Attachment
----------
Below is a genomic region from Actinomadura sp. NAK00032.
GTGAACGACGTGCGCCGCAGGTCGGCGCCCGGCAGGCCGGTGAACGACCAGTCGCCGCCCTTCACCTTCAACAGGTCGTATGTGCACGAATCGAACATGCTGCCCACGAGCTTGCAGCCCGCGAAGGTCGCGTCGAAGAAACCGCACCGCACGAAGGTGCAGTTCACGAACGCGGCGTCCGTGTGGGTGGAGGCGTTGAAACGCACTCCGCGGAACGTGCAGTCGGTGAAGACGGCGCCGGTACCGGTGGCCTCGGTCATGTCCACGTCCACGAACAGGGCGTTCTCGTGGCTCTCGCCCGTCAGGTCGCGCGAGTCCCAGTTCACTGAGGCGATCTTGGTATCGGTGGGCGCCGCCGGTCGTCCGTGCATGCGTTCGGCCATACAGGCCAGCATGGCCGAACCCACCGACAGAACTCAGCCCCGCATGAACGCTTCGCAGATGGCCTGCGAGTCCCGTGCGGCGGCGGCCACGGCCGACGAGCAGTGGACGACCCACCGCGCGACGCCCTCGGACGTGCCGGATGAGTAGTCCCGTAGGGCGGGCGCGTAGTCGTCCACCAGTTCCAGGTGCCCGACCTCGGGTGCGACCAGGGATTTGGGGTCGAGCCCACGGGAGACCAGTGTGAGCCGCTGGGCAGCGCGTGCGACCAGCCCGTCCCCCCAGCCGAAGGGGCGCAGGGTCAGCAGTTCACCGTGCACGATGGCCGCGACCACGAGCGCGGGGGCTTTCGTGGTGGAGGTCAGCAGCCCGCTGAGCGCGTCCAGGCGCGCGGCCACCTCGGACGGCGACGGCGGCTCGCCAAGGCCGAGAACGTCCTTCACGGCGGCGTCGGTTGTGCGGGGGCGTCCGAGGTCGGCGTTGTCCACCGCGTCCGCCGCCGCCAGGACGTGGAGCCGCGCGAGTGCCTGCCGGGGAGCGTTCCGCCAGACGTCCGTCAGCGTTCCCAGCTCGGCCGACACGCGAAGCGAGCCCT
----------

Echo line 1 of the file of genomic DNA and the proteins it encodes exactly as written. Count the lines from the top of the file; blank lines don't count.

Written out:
Below is a genomic region from Actinomadura sp. NAK00032.